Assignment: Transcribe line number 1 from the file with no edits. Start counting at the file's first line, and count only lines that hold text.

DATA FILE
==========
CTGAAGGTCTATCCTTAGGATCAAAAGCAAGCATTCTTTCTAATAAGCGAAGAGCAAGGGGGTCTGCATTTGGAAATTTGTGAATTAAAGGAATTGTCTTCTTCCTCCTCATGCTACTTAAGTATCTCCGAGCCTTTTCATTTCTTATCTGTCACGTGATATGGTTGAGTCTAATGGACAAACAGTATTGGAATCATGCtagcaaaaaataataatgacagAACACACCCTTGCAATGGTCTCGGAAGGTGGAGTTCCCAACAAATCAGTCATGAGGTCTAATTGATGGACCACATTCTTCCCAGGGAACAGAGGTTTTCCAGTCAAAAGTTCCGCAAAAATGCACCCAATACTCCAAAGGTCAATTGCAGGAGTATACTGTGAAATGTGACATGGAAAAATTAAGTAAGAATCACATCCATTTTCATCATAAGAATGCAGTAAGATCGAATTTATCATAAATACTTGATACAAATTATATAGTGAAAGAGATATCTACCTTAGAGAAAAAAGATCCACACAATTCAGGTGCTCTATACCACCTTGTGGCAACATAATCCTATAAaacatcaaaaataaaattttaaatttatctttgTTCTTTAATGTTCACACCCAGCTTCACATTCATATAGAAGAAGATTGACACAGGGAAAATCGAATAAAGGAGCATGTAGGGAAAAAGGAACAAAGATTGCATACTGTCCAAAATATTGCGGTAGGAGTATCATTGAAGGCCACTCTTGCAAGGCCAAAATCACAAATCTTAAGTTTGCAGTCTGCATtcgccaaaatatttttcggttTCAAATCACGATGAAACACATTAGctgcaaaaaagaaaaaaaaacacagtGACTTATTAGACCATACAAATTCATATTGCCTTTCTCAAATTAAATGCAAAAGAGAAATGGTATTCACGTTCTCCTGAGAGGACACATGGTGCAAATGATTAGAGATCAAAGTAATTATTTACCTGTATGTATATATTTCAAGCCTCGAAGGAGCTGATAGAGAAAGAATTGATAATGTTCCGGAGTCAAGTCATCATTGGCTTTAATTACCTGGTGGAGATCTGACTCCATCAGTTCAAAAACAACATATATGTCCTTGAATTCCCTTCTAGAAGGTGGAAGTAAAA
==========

CTGAAGGTCTATCCTTAGGATCAAAAGCAAGCATTCTTTCTAATAAGCGAAGAGCAAGGGGGTCTGCATTTGGAAATTTGTGAATTAAAGGAATTGTCTTCTTCCTCCTCATGCTACTTAAGTATCTCCGAGCCTTTTCATTTCTTATCTGTCACGTGATATGGTTGAGTCTAATGGACAAACAGTATTGGAATCATGCtagcaaaaaataataatgacagAACACACCCTTGCAATGGTCTCGGAAGGTGGAGTTCCCAACAAATCAGTCATGAGGTCTAATTGATGGACCACATTCTTCCCAGGGAACAGAGGTTTTCCAGTCAAAAGTTCCGCAAAAATGCACCCAATACTCCAAAGGTCAATTGCAGGAGTATACTGTGAAATGTGACATGGAAAAATTAAGTAAGAATCACATCCATTTTCATCATAAGAATGCAGTAAGATCGAATTTATCATAAATACTTGATACAAATTATATAGTGAAAGAGATATCTACCTTAGAGAAAAAAGATCCACACAATTCAGGTGCTCTATACCACCTTGTGGCAACATAATCCTATAAaacatcaaaaataaaattttaaatttatctttgTTCTTTAATGTTCACACCCAGCTTCACATTCATATAGAAGAAGATTGACACAGGGAAAATCGAATAAAGGAGCATGTAGGGAAAAAGGAACAAAGATTGCATACTGTCCAAAATATTGCGGTAGGAGTATCATTGAAGGCCACTCTTGCAAGGCCAAAATCACAAATCTTAAGTTTGCAGTCTGCATtcgccaaaatatttttcggttTCAAATCACGATGAAACACATTAGctgcaaaaaagaaaaaaaaacacagtGACTTATTAGACCATACAAATTCATATTGCCTTTCTCAAATTAAATGCAAAAGAGAAATGGTATTCACGTTCTCCTGAGAGGACACATGGTGCAAATGATTAGAGATCAAAGTAATTATTTACCTGTATGTATATATTTCAAGCCTCGAAGGAGCTGATAGAGAAAGAATTGATAATGTTCCGGAGTCAAGTCATCATTGGCTTTAATTACCTGGTGGAGATCTGACTCCATCAGTTCAAAAACAACATATATGTCCTTGAATTCCCTTCTAGAAGGTGGAAGTAAAA